Inkjet direct writing of functional materials provides a promising pathway towards realization of ultra-low-cost, large-area printed electronics, albeit at the expense of lowered resolution (∼20-50 μm). We demonstrate that selective laser sintering and ablation of inkjet-printed metal nanoparticles enables low-temperature metal deposition as well as high-resolution patterning. Combined with an air-stable carboxylate-functionalized polythiophene, all-inkjet-printed and laser-processed organic field effect transistors with micron to submicron critical feature resolution were fabricated in a fully maskless sequence, eliminating the need for any lithographic processes. All processing and characterization steps were carried out at plastic-compatible low temperatures and in air under ambient pressure.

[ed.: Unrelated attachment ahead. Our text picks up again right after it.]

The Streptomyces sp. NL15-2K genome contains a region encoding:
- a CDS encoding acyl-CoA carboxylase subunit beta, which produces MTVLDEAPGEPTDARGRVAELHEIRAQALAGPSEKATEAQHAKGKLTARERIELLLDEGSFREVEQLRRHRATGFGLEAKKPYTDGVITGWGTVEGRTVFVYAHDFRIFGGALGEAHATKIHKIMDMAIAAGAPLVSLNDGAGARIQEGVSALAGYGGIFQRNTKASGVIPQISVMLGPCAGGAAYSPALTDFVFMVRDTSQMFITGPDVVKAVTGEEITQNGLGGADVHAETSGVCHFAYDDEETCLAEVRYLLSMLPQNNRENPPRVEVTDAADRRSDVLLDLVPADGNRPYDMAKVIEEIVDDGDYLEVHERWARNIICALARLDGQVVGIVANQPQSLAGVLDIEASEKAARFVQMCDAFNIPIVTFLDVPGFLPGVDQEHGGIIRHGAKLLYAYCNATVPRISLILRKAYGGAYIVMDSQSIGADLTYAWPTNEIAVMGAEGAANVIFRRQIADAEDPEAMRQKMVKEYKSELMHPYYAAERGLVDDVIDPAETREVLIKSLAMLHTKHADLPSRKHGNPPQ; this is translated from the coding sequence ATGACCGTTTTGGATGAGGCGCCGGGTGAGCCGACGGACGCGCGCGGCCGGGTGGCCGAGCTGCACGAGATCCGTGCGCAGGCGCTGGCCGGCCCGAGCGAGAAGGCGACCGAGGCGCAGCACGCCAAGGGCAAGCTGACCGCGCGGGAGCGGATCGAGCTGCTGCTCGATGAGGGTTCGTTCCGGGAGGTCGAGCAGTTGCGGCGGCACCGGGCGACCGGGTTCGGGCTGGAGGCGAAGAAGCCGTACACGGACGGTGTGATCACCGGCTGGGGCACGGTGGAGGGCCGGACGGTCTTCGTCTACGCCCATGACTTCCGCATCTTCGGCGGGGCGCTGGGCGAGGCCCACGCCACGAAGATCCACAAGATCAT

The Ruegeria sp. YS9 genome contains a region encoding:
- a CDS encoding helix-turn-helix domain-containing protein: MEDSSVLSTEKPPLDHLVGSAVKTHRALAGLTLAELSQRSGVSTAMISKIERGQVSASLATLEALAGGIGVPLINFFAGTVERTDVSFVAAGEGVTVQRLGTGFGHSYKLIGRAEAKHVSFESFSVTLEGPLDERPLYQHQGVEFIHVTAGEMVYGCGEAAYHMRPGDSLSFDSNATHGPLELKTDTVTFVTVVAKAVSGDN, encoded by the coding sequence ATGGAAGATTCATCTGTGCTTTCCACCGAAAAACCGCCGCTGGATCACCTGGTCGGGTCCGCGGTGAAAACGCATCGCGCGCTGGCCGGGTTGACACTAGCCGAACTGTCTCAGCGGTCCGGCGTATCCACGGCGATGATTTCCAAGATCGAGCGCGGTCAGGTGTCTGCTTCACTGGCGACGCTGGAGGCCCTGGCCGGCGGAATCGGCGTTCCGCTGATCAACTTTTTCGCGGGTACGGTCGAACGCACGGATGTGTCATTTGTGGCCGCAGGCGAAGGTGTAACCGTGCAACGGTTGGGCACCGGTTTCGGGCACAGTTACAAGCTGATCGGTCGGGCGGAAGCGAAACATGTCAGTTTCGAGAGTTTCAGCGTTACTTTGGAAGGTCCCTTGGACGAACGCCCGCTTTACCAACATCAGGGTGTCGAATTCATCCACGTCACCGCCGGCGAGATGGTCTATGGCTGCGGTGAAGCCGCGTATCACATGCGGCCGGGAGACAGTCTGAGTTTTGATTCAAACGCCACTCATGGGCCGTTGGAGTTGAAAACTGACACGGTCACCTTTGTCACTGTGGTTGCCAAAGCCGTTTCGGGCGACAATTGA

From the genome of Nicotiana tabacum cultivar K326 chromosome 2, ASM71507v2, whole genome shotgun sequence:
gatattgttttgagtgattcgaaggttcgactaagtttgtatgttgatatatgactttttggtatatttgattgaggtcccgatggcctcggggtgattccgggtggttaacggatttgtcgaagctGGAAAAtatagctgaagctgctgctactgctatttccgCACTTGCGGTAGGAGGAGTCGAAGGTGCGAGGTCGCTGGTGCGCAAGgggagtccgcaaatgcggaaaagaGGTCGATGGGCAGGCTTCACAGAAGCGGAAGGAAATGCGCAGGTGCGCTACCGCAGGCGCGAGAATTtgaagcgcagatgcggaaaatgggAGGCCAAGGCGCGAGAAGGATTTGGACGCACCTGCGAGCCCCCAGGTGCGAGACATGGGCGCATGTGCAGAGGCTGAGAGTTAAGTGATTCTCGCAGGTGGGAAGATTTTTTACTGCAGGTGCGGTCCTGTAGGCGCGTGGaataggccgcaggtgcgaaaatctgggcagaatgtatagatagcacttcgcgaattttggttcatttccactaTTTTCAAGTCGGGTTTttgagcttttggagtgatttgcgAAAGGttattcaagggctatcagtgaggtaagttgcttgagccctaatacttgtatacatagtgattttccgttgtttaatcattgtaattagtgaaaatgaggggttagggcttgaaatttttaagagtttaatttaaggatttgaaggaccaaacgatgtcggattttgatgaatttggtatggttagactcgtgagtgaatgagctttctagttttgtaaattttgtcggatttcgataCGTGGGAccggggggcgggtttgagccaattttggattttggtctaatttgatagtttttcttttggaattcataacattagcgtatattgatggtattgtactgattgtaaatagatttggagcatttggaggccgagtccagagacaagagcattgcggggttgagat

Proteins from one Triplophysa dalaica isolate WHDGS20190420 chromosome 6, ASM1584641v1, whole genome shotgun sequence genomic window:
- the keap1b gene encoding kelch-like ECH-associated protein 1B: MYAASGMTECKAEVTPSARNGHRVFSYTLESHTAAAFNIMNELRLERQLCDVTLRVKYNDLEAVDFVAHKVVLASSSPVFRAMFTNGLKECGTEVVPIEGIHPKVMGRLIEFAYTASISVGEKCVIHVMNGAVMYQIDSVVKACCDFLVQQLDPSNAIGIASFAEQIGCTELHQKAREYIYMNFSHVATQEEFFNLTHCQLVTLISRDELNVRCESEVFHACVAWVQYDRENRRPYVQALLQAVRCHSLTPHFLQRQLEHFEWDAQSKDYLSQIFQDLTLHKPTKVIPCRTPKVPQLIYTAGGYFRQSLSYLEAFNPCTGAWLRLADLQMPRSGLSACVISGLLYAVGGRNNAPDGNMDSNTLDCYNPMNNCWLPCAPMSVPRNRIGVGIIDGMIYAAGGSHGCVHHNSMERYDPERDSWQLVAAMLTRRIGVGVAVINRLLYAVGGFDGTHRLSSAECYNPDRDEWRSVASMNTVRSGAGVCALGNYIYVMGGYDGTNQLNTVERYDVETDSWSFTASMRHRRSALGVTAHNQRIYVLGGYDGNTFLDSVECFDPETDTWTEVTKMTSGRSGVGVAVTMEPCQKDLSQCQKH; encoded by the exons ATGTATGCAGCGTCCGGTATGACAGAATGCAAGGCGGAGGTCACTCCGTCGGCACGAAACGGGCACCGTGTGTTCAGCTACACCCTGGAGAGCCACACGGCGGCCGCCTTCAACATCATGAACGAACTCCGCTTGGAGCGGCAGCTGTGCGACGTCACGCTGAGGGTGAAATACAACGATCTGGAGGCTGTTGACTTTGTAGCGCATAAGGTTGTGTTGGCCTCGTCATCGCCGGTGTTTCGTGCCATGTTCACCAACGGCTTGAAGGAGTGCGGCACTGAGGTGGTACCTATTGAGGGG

|Original language||English (US)|
|Number of pages||9|
|Journal||Applied Physics A: Materials Science and Processing|
|State||Published - Aug 2008|
ASJC Scopus subject areas
- Materials Science(all)
- Physics and Astronomy (miscellaneous)